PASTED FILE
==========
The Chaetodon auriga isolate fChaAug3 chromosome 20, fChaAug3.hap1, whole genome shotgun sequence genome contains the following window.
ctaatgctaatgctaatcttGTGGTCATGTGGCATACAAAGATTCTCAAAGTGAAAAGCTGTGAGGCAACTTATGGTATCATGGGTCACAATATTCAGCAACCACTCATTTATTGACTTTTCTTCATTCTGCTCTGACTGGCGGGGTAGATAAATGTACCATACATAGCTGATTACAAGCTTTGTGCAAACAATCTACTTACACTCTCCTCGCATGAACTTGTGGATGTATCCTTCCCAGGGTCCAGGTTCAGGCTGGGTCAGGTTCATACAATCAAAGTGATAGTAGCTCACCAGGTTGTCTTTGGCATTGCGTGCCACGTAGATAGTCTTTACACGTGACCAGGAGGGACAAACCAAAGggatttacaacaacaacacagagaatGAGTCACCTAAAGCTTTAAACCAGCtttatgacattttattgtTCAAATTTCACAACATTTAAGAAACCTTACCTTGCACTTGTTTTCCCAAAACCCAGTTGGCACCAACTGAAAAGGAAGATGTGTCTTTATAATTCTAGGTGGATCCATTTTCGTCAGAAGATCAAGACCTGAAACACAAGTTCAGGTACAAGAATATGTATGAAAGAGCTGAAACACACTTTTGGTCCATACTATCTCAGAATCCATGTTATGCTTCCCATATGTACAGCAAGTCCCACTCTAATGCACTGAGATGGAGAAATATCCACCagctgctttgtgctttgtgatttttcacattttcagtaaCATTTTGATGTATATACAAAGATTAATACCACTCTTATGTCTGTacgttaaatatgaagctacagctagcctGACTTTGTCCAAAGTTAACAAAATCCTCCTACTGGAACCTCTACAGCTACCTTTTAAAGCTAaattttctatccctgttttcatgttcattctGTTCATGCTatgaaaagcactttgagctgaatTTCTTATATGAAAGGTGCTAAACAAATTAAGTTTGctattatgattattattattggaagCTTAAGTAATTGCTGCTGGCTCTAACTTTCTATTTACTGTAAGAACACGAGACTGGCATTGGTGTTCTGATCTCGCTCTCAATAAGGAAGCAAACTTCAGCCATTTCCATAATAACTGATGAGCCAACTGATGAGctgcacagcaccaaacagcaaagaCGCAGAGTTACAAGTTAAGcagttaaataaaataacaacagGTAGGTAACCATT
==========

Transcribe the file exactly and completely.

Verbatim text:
The Chaetodon auriga isolate fChaAug3 chromosome 20, fChaAug3.hap1, whole genome shotgun sequence genome contains the following window.
ctaatgctaatgctaatcttGTGGTCATGTGGCATACAAAGATTCTCAAAGTGAAAAGCTGTGAGGCAACTTATGGTATCATGGGTCACAATATTCAGCAACCACTCATTTATTGACTTTTCTTCATTCTGCTCTGACTGGCGGGGTAGATAAATGTACCATACATAGCTGATTACAAGCTTTGTGCAAACAATCTACTTACACTCTCCTCGCATGAACTTGTGGATGTATCCTTCCCAGGGTCCAGGTTCAGGCTGGGTCAGGTTCATACAATCAAAGTGATAGTAGCTCACCAGGTTGTCTTTGGCATTGCGTGCCACGTAGATAGTCTTTACACGTGACCAGGAGGGACAAACCAAAGggatttacaacaacaacacagagaatGAGTCACCTAAAGCTTTAAACCAGCtttatgacattttattgtTCAAATTTCACAACATTTAAGAAACCTTACCTTGCACTTGTTTTCCCAAAACCCAGTTGGCACCAACTGAAAAGGAAGATGTGTCTTTATAATTCTAGGTGGATCCATTTTCGTCAGAAGATCAAGACCTGAAACACAAGTTCAGGTACAAGAATATGTATGAAAGAGCTGAAACACACTTTTGGTCCATACTATCTCAGAATCCATGTTATGCTTCCCATATGTACAGCAAGTCCCACTCTAATGCACTGAGATGGAGAAATATCCACCagctgctttgtgctttgtgatttttcacattttcagtaaCATTTTGATGTATATACAAAGATTAATACCACTCTTATGTCTGTacgttaaatatgaagctacagctagcctGACTTTGTCCAAAGTTAACAAAATCCTCCTACTGGAACCTCTACAGCTACCTTTTAAAGCTAaattttctatccctgttttcatgttcattctGTTCATGCTatgaaaagcactttgagctgaatTTCTTATATGAAAGGTGCTAAACAAATTAAGTTTGctattatgattattattattggaagCTTAAGTAATTGCTGCTGGCTCTAACTTTCTATTTACTGTAAGAACACGAGACTGGCATTGGTGTTCTGATCTCGCTCTCAATAAGGAAGCAAACTTCAGCCATTTCCATAATAACTGATGAGCCAACTGATGAGctgcacagcaccaaacagcaaagaCGCAGAGTTACAAGTTAAGcagttaaataaaataacaacagGTAGGTAACCATT